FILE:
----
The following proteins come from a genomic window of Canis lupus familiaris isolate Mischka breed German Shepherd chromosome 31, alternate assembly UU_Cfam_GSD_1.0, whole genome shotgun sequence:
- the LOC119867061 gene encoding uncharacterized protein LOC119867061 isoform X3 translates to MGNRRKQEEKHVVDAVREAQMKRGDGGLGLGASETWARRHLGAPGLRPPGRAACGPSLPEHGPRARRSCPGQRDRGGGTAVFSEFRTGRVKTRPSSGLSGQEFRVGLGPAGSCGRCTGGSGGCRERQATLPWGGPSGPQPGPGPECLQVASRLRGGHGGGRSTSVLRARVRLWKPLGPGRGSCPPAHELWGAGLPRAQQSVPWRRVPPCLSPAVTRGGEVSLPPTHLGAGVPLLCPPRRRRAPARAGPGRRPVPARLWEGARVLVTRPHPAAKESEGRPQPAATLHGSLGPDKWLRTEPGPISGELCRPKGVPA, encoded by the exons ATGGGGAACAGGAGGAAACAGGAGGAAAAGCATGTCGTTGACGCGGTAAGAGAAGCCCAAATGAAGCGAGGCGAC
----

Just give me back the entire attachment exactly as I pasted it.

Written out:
The following proteins come from a genomic window of Canis lupus familiaris isolate Mischka breed German Shepherd chromosome 31, alternate assembly UU_Cfam_GSD_1.0, whole genome shotgun sequence:
- the LOC119867061 gene encoding uncharacterized protein LOC119867061 isoform X3 translates to MGNRRKQEEKHVVDAVREAQMKRGDGGLGLGASETWARRHLGAPGLRPPGRAACGPSLPEHGPRARRSCPGQRDRGGGTAVFSEFRTGRVKTRPSSGLSGQEFRVGLGPAGSCGRCTGGSGGCRERQATLPWGGPSGPQPGPGPECLQVASRLRGGHGGGRSTSVLRARVRLWKPLGPGRGSCPPAHELWGAGLPRAQQSVPWRRVPPCLSPAVTRGGEVSLPPTHLGAGVPLLCPPRRRRAPARAGPGRRPVPARLWEGARVLVTRPHPAAKESEGRPQPAATLHGSLGPDKWLRTEPGPISGELCRPKGVPA, encoded by the exons ATGGGGAACAGGAGGAAACAGGAGGAAAAGCATGTCGTTGACGCGGTAAGAGAAGCCCAAATGAAGCGAGGCGAC